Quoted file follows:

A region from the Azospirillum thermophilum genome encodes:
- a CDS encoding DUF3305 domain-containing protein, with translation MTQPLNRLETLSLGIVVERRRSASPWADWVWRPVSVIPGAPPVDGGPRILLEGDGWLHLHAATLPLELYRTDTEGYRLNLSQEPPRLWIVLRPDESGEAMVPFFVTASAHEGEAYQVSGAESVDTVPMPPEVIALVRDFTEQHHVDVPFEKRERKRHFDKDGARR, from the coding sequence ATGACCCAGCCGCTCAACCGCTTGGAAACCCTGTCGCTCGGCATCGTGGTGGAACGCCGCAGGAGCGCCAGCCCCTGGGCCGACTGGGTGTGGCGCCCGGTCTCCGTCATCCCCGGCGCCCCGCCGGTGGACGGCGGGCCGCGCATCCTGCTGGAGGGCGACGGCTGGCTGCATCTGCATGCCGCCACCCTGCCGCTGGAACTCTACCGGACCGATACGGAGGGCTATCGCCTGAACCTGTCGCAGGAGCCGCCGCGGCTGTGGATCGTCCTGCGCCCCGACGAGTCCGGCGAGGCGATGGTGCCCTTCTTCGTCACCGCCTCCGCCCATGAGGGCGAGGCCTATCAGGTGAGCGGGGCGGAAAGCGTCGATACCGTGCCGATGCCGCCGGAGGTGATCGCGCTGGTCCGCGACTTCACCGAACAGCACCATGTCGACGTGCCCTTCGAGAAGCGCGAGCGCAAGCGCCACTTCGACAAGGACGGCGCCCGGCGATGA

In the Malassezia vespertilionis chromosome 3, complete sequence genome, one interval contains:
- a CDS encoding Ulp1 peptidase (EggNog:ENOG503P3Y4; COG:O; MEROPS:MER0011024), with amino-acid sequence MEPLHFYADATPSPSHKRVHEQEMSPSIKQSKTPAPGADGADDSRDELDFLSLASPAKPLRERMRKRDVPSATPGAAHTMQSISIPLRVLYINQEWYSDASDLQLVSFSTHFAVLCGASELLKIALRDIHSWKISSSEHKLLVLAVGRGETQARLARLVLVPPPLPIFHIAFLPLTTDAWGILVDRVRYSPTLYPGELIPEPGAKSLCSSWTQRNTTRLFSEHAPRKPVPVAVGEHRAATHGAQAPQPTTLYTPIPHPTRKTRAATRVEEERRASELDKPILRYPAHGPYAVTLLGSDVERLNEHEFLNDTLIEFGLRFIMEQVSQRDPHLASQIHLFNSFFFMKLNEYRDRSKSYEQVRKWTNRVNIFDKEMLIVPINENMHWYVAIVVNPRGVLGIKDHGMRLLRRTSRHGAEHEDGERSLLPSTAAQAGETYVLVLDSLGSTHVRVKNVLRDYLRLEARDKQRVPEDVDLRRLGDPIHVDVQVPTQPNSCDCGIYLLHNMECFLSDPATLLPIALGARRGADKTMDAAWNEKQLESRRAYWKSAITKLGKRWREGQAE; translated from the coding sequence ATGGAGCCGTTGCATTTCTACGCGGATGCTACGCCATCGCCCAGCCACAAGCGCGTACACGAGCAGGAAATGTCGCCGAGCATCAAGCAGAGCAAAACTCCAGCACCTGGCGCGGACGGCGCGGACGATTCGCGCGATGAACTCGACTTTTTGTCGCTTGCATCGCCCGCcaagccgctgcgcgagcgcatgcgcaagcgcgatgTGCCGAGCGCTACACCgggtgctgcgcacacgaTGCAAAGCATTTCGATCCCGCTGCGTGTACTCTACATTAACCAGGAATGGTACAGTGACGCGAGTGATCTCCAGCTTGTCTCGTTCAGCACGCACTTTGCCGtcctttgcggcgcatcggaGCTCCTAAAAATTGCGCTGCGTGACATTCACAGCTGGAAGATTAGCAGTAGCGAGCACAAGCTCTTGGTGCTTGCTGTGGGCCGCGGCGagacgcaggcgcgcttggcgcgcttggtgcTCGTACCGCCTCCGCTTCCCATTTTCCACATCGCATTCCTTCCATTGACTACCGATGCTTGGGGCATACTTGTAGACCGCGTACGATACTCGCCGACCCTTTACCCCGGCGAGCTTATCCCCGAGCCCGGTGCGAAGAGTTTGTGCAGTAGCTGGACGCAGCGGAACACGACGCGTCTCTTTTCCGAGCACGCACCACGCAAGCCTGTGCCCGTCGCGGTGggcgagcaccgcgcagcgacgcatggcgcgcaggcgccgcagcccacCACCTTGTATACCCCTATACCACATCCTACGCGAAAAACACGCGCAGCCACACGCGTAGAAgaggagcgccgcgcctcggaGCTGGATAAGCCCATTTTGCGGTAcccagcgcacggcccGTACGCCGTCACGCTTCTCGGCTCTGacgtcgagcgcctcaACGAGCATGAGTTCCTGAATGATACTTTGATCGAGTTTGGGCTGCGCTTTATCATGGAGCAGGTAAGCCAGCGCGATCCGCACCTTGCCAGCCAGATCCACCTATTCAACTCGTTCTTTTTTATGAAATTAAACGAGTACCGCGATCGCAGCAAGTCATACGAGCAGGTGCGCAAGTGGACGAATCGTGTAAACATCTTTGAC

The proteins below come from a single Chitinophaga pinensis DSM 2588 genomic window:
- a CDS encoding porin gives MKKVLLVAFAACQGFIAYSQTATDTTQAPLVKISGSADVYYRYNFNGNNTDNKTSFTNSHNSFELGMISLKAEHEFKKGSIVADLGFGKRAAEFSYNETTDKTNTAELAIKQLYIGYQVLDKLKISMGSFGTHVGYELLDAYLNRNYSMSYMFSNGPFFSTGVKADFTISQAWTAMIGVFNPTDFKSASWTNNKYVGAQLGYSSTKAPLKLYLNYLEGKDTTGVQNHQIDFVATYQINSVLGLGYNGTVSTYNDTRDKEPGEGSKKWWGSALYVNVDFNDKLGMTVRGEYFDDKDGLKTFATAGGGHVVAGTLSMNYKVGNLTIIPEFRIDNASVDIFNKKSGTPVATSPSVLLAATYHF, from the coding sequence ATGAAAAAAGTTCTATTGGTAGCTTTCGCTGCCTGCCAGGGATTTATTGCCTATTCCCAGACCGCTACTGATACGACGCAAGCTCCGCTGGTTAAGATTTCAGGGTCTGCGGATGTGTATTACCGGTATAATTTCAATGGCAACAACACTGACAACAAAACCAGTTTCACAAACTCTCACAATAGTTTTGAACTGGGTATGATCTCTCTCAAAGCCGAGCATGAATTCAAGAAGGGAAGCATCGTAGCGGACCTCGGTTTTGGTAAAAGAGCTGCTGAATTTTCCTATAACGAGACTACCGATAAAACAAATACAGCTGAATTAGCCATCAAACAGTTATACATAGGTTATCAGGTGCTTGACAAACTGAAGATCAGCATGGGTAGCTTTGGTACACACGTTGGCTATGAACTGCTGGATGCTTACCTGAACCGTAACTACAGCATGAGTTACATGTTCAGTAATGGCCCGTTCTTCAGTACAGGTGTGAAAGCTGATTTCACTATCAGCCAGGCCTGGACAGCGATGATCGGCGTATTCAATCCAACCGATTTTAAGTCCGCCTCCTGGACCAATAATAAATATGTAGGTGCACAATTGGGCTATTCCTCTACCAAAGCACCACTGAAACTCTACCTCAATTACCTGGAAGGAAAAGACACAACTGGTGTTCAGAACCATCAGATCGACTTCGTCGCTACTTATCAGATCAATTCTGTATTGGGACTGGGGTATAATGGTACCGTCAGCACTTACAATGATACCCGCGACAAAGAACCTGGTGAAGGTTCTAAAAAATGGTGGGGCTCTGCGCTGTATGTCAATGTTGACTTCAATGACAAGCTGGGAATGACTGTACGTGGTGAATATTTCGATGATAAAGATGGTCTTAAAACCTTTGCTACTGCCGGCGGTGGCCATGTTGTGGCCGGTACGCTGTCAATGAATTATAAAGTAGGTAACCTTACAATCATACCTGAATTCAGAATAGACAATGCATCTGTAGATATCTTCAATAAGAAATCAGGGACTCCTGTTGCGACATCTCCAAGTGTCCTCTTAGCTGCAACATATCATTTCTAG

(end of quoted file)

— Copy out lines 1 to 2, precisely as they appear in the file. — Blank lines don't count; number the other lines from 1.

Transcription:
A region from the Azospirillum thermophilum genome encodes:
- a CDS encoding DUF3305 domain-containing protein, with translation MTQPLNRLETLSLGIVVERRRSASPWADWVWRPVSVIPGAPPVDGGPRILLEGDGWLHLHAATLPLELYRTDTEGYRLNLSQEPPRLWIVLRPDESGEAMVPFFVTASAHEGEAYQVSGAESVDTVPMPPEVIALVRDFTEQHHVDVPFEKRERKRHFDKDGARR, from the coding sequence ATGACCCAGCCGCTCAACCGCTTGGAAACCCTGTCGCTCGGCATCGTGGTGGAACGCCGCAGGAGCGCCAGCCCCTGGGCCGACTGGGTGTGGCGCCCGGTCTCCGTCATCCCCGGCGCCCCGCCGGTGGACGGCGGGCCGCGCATCCTGCTGGAGGGCGACGGCTGGCTGCATCTGCATGCCGCCACCCTGCCGCTGGAACTCTACCGGACCGATACGGAGGGCTATCGCCTGAACCTGTCGCAGGAGCCGCCGCGGCTGTGGATCGTCCTGCGCCCCGACGAGTCCGGCGAGGCGATGGTGCCCTTCTTCGTCACCGCCTCCGCCCATGAGGGCGAGGCCTATCAGGTGAGCGGGGCGGAAAGCGTCGATACCGTGCCGATGCCGCCGGAGGTGATCGCGCTGGTCCGCGACTTCACCGAACAGCACCATGTCGACGTGCCCTTCGAGAAGCGCGAGCGCAAGCGCCACTTCGACAAGGACGGCGCCCGGCGATGA